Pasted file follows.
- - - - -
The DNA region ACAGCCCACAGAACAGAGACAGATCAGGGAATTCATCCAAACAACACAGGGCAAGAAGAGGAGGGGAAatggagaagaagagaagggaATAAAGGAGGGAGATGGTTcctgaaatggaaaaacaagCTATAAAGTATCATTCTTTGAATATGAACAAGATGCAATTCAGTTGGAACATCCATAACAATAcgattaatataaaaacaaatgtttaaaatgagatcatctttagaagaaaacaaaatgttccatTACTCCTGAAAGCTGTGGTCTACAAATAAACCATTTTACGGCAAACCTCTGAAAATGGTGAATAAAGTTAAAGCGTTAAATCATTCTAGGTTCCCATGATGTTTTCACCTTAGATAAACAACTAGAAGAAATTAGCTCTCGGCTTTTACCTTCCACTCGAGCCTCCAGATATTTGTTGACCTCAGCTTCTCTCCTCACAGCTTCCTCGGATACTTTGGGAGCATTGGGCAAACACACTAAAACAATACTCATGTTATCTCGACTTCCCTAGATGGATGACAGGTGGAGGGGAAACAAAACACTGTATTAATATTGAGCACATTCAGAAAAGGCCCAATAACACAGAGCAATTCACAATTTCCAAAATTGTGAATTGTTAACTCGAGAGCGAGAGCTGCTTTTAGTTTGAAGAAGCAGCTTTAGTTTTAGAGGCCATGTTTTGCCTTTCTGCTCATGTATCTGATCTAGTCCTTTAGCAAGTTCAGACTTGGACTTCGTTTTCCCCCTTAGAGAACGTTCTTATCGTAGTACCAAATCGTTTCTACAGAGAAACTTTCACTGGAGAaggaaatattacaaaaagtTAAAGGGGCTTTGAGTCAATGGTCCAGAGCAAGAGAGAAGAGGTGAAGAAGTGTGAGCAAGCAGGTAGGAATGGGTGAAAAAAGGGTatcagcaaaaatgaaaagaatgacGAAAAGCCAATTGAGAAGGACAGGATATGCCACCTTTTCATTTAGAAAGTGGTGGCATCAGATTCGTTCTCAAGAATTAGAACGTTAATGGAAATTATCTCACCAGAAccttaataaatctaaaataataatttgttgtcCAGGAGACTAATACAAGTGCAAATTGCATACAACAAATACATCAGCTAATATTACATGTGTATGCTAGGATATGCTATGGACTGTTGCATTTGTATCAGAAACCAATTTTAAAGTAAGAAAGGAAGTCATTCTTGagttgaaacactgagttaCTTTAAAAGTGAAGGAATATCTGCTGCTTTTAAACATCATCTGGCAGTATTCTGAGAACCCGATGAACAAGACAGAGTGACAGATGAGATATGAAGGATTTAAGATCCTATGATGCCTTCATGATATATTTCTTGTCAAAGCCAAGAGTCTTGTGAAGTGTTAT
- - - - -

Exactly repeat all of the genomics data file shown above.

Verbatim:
The DNA region ACAGCCCACAGAACAGAGACAGATCAGGGAATTCATCCAAACAACACAGGGCAAGAAGAGGAGGGGAAatggagaagaagagaagggaATAAAGGAGGGAGATGGTTcctgaaatggaaaaacaagCTATAAAGTATCATTCTTTGAATATGAACAAGATGCAATTCAGTTGGAACATCCATAACAATAcgattaatataaaaacaaatgtttaaaatgagatcatctttagaagaaaacaaaatgttccatTACTCCTGAAAGCTGTGGTCTACAAATAAACCATTTTACGGCAAACCTCTGAAAATGGTGAATAAAGTTAAAGCGTTAAATCATTCTAGGTTCCCATGATGTTTTCACCTTAGATAAACAACTAGAAGAAATTAGCTCTCGGCTTTTACCTTCCACTCGAGCCTCCAGATATTTGTTGACCTCAGCTTCTCTCCTCACAGCTTCCTCGGATACTTTGGGAGCATTGGGCAAACACACTAAAACAATACTCATGTTATCTCGACTTCCCTAGATGGATGACAGGTGGAGGGGAAACAAAACACTGTATTAATATTGAGCACATTCAGAAAAGGCCCAATAACACAGAGCAATTCACAATTTCCAAAATTGTGAATTGTTAACTCGAGAGCGAGAGCTGCTTTTAGTTTGAAGAAGCAGCTTTAGTTTTAGAGGCCATGTTTTGCCTTTCTGCTCATGTATCTGATCTAGTCCTTTAGCAAGTTCAGACTTGGACTTCGTTTTCCCCCTTAGAGAACGTTCTTATCGTAGTACCAAATCGTTTCTACAGAGAAACTTTCACTGGAGAaggaaatattacaaaaagtTAAAGGGGCTTTGAGTCAATGGTCCAGAGCAAGAGAGAAGAGGTGAAGAAGTGTGAGCAAGCAGGTAGGAATGGGTGAAAAAAGGGTatcagcaaaaatgaaaagaatgacGAAAAGCCAATTGAGAAGGACAGGATATGCCACCTTTTCATTTAGAAAGTGGTGGCATCAGATTCGTTCTCAAGAATTAGAACGTTAATGGAAATTATCTCACCAGAAccttaataaatctaaaataataatttgttgtcCAGGAGACTAATACAAGTGCAAATTGCATACAACAAATACATCAGCTAATATTACATGTGTATGCTAGGATATGCTATGGACTGTTGCATTTGTATCAGAAACCAATTTTAAAGTAAGAAAGGAAGTCATTCTTGagttgaaacactgagttaCTTTAAAAGTGAAGGAATATCTGCTGCTTTTAAACATCATCTGGCAGTATTCTGAGAACCCGATGAACAAGACAGAGTGACAGATGAGATATGAAGGATTTAAGATCCTATGATGCCTTCATGATATATTTCTTGTCAAAGCCAAGAGTCTTGTGAAGTGTTAT